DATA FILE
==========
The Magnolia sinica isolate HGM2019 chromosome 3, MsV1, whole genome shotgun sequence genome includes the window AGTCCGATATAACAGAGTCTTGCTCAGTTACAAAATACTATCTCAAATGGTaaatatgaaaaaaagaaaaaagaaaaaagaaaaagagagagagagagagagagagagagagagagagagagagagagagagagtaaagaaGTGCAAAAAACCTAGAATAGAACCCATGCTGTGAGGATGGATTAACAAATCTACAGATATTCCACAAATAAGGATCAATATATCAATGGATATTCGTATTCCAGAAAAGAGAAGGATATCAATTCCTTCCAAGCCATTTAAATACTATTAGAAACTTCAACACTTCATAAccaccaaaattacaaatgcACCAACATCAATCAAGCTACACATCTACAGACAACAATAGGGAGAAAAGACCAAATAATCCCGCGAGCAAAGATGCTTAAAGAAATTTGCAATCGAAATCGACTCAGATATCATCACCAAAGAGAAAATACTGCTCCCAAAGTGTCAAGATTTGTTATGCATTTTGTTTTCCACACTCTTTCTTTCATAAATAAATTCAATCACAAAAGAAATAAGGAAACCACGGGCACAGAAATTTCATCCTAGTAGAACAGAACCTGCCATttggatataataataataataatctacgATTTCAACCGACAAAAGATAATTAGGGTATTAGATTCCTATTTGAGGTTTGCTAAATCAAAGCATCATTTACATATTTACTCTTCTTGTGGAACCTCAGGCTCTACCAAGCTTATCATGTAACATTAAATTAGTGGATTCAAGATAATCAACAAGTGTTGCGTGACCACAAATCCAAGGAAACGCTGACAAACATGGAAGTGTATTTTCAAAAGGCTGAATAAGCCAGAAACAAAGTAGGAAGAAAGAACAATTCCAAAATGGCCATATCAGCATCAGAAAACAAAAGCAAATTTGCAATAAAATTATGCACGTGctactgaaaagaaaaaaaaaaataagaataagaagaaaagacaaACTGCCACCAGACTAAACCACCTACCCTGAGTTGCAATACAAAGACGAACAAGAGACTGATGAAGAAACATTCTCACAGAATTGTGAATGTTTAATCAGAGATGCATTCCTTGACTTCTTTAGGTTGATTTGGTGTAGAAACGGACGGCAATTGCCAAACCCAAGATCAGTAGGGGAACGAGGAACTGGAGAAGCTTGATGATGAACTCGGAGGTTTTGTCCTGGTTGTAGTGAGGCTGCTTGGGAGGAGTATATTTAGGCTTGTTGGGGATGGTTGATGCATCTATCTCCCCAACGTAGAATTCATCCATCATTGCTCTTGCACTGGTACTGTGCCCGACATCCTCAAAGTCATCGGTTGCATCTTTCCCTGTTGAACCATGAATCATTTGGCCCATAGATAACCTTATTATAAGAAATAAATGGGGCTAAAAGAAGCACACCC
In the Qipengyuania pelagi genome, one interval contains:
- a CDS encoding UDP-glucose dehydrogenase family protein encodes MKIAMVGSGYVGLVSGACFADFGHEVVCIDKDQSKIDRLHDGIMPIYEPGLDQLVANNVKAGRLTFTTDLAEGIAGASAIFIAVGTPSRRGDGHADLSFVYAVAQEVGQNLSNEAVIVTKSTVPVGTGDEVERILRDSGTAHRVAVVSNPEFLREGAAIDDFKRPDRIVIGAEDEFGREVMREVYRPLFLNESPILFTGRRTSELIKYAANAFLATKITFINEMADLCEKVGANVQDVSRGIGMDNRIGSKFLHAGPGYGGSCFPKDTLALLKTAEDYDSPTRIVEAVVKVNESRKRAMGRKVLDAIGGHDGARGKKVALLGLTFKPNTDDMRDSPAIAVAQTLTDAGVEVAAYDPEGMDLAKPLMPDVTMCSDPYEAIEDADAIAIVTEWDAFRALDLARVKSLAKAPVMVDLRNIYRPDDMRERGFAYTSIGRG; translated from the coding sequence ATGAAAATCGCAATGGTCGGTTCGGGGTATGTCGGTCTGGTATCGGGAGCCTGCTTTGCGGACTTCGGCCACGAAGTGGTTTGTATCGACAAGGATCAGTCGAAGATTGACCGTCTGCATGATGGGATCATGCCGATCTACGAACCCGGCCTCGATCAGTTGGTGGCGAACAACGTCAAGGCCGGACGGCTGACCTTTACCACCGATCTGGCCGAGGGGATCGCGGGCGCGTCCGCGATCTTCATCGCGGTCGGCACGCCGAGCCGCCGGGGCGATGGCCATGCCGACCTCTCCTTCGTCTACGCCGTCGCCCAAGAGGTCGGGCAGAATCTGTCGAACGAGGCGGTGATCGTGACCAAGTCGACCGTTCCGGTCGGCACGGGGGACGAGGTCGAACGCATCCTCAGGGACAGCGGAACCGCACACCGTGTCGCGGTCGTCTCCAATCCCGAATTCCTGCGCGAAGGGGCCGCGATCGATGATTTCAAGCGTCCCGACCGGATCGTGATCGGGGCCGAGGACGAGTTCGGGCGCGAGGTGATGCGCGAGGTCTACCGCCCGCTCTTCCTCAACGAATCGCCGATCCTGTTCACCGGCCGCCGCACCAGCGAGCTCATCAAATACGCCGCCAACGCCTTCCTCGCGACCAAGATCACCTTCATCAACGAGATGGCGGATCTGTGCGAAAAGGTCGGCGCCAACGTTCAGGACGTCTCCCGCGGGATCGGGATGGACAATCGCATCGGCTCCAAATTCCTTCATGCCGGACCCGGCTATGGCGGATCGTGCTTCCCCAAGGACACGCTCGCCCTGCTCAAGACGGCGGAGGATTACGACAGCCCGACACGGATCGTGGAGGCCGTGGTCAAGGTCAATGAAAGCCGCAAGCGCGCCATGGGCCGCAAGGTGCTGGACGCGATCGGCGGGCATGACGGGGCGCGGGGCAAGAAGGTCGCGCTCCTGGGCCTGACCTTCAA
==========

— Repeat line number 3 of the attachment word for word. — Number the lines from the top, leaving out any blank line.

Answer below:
- a CDS encoding UDP-glucose dehydrogenase family protein encodes MKIAMVGSGYVGLVSGACFADFGHEVVCIDKDQSKIDRLHDGIMPIYEPGLDQLVANNVKAGRLTFTTDLAEGIAGASAIFIAVGTPSRRGDGHADLSFVYAVAQEVGQNLSNEAVIVTKSTVPVGTGDEVERILRDSGTAHRVAVVSNPEFLREGAAIDDFKRPDRIVIGAEDEFGREVMREVYRPLFLNESPILFTGRRTSELIKYAANAFLATKITFINEMADLCEKVGANVQDVSRGIGMDNRIGSKFLHAGPGYGGSCFPKDTLALLKTAEDYDSPTRIVEAVVKVNESRKRAMGRKVLDAIGGHDGARGKKVALLGLTFKPNTDDMRDSPAIAVAQTLTDAGVEVAAYDPEGMDLAKPLMPDVTMCSDPYEAIEDADAIAIVTEWDAFRALDLARVKSLAKAPVMVDLRNIYRPDDMRERGFAYTSIGRG; translated from the coding sequence ATGAAAATCGCAATGGTCGGTTCGGGGTATGTCGGTCTGGTATCGGGAGCCTGCTTTGCGGACTTCGGCCACGAAGTGGTTTGTATCGACAAGGATCAGTCGAAGATTGACCGTCTGCATGATGGGATCATGCCGATCTACGAACCCGGCCTCGATCAGTTGGTGGCGAACAACGTCAAGGCCGGACGGCTGACCTTTACCACCGATCTGGCCGAGGGGATCGCGGGCGCGTCCGCGATCTTCATCGCGGTCGGCACGCCGAGCCGCCGGGGCGATGGCCATGCCGACCTCTCCTTCGTCTACGCCGTCGCCCAAGAGGTCGGGCAGAATCTGTCGAACGAGGCGGTGATCGTGACCAAGTCGACCGTTCCGGTCGGCACGGGGGACGAGGTCGAACGCATCCTCAGGGACAGCGGAACCGCACACCGTGTCGCGGTCGTCTCCAATCCCGAATTCCTGCGCGAAGGGGCCGCGATCGATGATTTCAAGCGTCCCGACCGGATCGTGATCGGGGCCGAGGACGAGTTCGGGCGCGAGGTGATGCGCGAGGTCTACCGCCCGCTCTTCCTCAACGAATCGCCGATCCTGTTCACCGGCCGCCGCACCAGCGAGCTCATCAAATACGCCGCCAACGCCTTCCTCGCGACCAAGATCACCTTCATCAACGAGATGGCGGATCTGTGCGAAAAGGTCGGCGCCAACGTTCAGGACGTCTCCCGCGGGATCGGGATGGACAATCGCATCGGCTCCAAATTCCTTCATGCCGGACCCGGCTATGGCGGATCGTGCTTCCCCAAGGACACGCTCGCCCTGCTCAAGACGGCGGAGGATTACGACAGCCCGACACGGATCGTGGAGGCCGTGGTCAAGGTCAATGAAAGCCGCAAGCGCGCCATGGGCCGCAAGGTGCTGGACGCGATCGGCGGGCATGACGGGGCGCGGGGCAAGAAGGTCGCGCTCCTGGGCCTGACCTTCAA